Buses: Buses come in a few sizes, from your 28-passenger-no-frills medium bus to the big 40+ passenger-pushers. The medium buses can handle roads a bit better than the bigger buses, but they lack the same comfort. Most will come with air conditioning, but it is sketchy (at best). No bathroom, no wifi, and with its small wheel base, the drivers try to use them like a minivan, so they can get a bit crowded.

The bigger buses are used by major carriers like Futa Bus in Vietnam, Giant Ibis in Cambodia, and Green Bus in Thailand. These carriers offer a full line of buses and minivans, but we will focus on the stars of the fleet. These buses are usually appointed with an attendant, as well as a driver. Sometimes the attendant is also a qualified driver. Giant Ibis in Cambodia even puts English-speaking attendants on board. They offer cold water and sometimes even wipes and local pastries. Seats are assigned, and you barely feel the road, even in twisty passes like on the way to Sapa, Vietnam or Pai, Thailand. The air conditioning blows cold, and some even have bathrooms on board.

Inside of a Sleeper bus

Sleeper buses are for the long journeys. Sleeper buses have single reclined seating on both sides of the bus and another row down the middle. The seating is also 2 stories, so imagine bunk beds . . . sort of. They actually have bunk bed sleepers in some places, but at the time of this writing, we have not been privy to them. Sleeper seats are designed for the local traveler, not the tourist. The maximum size I would recommend would be about 5 foot 9 inches tall, maybe 175 pounds. I am 6’1″ and 235, and they are NOT comfortable. The good ones have wifi, all have air conditioning, and some have bathrooms.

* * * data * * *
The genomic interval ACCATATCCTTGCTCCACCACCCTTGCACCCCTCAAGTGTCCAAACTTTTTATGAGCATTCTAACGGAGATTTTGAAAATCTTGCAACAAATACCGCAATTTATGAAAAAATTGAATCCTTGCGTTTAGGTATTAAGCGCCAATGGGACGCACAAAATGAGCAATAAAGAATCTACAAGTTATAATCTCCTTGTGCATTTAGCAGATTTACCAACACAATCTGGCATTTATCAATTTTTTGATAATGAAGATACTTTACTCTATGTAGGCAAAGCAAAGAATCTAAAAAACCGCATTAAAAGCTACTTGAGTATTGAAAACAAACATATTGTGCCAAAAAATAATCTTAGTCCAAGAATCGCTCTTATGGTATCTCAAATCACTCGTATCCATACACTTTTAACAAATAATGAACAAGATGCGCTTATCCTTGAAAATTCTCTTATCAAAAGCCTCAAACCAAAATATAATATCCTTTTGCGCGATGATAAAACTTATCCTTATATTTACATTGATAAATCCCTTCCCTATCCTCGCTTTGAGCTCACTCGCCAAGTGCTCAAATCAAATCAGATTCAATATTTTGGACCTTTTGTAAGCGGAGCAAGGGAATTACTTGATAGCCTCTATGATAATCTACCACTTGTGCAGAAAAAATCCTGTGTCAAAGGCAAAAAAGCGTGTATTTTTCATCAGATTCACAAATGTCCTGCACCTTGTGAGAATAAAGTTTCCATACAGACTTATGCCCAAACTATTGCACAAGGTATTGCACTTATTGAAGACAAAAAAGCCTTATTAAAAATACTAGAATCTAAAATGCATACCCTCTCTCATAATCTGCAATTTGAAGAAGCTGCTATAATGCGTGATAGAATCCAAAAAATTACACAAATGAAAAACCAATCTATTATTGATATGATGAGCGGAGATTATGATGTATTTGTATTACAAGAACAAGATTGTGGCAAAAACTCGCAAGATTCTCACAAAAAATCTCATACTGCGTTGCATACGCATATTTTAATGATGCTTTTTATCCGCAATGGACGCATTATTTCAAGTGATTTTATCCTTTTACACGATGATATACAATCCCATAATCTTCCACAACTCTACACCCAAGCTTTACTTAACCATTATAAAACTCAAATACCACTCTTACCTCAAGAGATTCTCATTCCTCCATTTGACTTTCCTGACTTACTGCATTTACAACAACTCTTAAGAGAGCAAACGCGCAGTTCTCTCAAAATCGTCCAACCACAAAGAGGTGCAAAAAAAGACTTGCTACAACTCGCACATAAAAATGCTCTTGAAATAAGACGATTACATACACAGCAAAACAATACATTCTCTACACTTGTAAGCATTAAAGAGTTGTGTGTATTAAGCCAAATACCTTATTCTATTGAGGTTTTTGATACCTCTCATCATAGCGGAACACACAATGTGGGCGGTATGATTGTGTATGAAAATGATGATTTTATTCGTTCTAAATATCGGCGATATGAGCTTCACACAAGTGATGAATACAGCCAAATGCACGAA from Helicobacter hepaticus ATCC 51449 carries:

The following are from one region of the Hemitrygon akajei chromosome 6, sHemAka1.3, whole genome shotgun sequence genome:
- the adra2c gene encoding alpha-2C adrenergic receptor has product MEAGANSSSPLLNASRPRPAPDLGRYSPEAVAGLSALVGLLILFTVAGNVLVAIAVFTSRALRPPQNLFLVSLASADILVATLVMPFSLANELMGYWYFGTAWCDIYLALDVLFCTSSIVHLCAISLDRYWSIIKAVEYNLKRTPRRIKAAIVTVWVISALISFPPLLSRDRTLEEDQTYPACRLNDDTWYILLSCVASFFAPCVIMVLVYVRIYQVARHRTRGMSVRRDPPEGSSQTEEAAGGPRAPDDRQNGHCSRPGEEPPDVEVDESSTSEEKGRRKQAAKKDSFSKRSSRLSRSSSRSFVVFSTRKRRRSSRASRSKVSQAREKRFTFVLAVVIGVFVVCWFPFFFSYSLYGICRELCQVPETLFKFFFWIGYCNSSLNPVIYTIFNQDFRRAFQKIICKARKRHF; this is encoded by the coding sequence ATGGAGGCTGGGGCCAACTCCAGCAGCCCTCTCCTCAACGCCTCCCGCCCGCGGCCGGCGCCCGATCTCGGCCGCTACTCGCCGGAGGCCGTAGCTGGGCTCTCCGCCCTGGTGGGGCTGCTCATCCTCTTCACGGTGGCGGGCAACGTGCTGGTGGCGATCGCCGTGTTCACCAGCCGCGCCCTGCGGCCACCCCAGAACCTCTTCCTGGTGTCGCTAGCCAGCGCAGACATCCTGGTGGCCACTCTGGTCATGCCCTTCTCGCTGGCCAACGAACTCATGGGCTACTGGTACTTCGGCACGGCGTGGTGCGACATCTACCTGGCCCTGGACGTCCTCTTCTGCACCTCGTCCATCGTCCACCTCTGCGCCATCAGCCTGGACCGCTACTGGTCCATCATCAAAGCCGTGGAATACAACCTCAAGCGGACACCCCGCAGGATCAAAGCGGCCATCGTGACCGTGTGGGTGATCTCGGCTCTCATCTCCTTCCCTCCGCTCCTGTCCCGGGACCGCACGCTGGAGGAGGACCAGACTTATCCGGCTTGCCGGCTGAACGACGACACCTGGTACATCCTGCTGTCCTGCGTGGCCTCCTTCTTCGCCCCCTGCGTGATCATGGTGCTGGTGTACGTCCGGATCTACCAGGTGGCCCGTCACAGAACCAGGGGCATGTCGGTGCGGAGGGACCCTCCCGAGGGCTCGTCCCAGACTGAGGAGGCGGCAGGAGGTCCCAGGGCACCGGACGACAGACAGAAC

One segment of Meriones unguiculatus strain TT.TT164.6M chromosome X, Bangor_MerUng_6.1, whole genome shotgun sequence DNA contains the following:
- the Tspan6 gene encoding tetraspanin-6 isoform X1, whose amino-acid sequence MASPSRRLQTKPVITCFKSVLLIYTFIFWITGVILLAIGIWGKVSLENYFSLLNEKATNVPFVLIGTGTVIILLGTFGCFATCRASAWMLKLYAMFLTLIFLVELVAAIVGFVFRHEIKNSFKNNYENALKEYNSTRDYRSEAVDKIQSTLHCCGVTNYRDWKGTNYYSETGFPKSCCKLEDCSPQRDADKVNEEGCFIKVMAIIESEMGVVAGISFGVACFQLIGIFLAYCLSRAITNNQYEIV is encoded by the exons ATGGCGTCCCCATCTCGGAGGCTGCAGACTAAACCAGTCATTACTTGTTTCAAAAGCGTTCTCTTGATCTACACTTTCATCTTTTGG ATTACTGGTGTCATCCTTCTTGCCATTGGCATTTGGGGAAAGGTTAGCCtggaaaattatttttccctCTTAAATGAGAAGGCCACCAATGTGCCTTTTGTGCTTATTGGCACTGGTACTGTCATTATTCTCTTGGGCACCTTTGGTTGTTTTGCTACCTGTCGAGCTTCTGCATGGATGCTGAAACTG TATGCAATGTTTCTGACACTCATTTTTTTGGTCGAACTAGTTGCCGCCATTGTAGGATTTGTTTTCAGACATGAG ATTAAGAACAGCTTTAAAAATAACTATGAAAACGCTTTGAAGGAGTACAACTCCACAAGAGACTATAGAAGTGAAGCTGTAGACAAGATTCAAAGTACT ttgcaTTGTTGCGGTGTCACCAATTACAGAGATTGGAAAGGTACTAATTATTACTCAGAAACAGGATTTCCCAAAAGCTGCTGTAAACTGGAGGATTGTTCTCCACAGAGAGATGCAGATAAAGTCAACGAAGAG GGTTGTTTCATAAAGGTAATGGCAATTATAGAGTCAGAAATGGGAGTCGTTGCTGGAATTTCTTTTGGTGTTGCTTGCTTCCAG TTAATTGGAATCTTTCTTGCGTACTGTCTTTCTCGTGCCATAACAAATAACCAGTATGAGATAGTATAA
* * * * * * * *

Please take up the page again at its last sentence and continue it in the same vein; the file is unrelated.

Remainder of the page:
Typical resting point on a longer bus trip.

All of these will make stops around the 90-120 minute mark of the trip to allow bathroom breaks and food. These stops are generally at places owned or under contract by the bus companies. You rarely encounter an ATM, so be sure you have cash. Some even charge for use of the bathroom! Medium buses and larger will also stop randomly along the way, picking up and dropping off locals and mail. Some of these drivers may even have side arrangements to pick up people and get them on the bus, even if there are no seats available. I woke up after a couple hours on a sleeper bus on the way to Sapa, Vietnam to find new passengers sleeping and sitting in the aisles, not in seats. This seems to be a common practice in Southeast Asia.